The mission of the Cumberland Trails Conference is to provide paid and volunteer labor, equipment, supplies and vehicles to design and construct the Cumberland Trail under the auspices of the Tennessee Department of Environment and Conservation.
The continued development and construction of the Cumberland Trail is accomplished through a working relationship between the Cumberland Trails Conference (CTC), the Cumberland Trail State Scenic Park, and the Tennessee Department of Environment and Conservation. The CTC, private corporations, foundations, individuals, and others assist TDEC in raising funds for land acquisition, providing maintenance, and further developing the Cumberland Trail.
The Cumberland Trail State Scenic Trail State Park operates a professional trail crew mostly in the north sections.
The Cumberland Trails Conference also maintains a professional trail crew that works twelve months a year. Additional labor comes from thousands of hours of volunteer service provided through the CTC, including through the CTC BreakAway, a college Alternative Spring Break program.
CTC is a non-profit 501-(c)(3) membership organization.
The Cumberland Trail is an extensive foot trail constructed and maintained largely by volunteers from Tennessee and across the nation. The Trail is managed by the Tennessee Department of Environment and Conservation (TDEC).
Building the Cumberland Trail is a grassroots effort, driven by communities along the trail, government agencies, and a broad network of volunteers. This successful private/public partnership is a model often cited to demonstrate the power of volunteerism and public/private partnerships.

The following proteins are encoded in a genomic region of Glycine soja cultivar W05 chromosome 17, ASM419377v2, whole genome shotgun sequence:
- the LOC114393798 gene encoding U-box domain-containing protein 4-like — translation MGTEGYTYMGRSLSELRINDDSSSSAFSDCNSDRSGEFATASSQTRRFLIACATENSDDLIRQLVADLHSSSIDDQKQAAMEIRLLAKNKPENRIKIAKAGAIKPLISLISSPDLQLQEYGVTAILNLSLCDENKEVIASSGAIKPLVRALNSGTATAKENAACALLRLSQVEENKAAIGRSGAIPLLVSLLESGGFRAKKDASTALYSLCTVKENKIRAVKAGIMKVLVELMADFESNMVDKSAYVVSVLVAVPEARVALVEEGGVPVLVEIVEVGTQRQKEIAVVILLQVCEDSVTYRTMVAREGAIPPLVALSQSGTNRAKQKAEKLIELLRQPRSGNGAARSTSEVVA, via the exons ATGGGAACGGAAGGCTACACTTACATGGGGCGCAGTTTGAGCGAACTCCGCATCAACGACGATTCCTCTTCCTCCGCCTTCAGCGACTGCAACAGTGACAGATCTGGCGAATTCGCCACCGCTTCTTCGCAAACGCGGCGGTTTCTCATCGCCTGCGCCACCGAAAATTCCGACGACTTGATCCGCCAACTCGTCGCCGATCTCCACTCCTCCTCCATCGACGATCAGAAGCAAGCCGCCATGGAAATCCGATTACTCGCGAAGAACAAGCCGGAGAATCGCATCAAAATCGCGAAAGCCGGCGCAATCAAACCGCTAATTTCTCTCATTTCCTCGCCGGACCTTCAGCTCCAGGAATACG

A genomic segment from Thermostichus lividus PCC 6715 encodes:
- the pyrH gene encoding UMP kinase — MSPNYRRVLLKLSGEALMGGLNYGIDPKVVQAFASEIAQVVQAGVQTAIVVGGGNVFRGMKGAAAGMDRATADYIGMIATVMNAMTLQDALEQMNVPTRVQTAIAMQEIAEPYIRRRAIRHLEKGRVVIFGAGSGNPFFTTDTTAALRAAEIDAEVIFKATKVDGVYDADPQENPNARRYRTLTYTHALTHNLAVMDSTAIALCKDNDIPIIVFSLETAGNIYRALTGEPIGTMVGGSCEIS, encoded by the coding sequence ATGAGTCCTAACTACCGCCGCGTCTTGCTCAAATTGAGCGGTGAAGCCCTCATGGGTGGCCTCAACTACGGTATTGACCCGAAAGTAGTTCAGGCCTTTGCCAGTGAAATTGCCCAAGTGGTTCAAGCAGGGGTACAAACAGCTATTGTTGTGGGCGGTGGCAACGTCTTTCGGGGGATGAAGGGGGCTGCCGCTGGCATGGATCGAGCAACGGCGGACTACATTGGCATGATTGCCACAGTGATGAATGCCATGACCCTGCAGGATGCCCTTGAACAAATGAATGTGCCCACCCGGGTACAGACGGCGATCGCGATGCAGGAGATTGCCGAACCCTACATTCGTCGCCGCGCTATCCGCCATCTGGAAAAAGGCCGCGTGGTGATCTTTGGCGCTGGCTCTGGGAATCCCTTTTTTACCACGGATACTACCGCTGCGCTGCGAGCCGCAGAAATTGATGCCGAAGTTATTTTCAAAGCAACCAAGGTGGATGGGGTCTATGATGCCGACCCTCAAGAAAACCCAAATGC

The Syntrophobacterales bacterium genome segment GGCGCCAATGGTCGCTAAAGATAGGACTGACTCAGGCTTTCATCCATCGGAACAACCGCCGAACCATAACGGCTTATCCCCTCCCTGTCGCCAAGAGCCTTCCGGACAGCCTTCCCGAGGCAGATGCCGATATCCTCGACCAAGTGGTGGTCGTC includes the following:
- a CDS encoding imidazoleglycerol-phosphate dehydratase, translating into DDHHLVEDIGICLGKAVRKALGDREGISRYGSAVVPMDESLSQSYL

When completed, the Cumberland Trail will extend more than 300 miles from its northern terminus in Cumberland Gap National Historical Park in Kentucky to its southern terminus at the Chickamauga-Chattanooga National Military Park located on Signal Mountain just outside Chattanooga, Tennessee.
The scenic footpath follows a line of high ridges and deep gorges along or near the rugged, eastern edge of Tennessee’s Cumberland Plateau. The trail offers a unique wilderness experience and many scenic views, waterfalls, landscapes, gorges, wildlife, and widely varying flora. As a remote, back-country trail, it meanders through eleven Tennessee counties, on lands managed by Tennessee’s Departments of Environment and Conservation (TDEC), Tennessee Wildlife Resources Agency (TWRA), and Tennessee Forestry.
There are more than 50 trail heads for the 12 Segments and 28 Sections of the 210 open miles on the Cumberland Trail.
Below the map are links to these 12 segments with their trail sections. Click on the links to get maps to sections of each segment.
Report Trail Conditions
Please report adverse trail conditions to the Cumberland Trail State Scenic Trail State Park
headquarters at: 423-566-2229 or send an email to firstname.lastname@example.org
Volunteer hours so far in 2023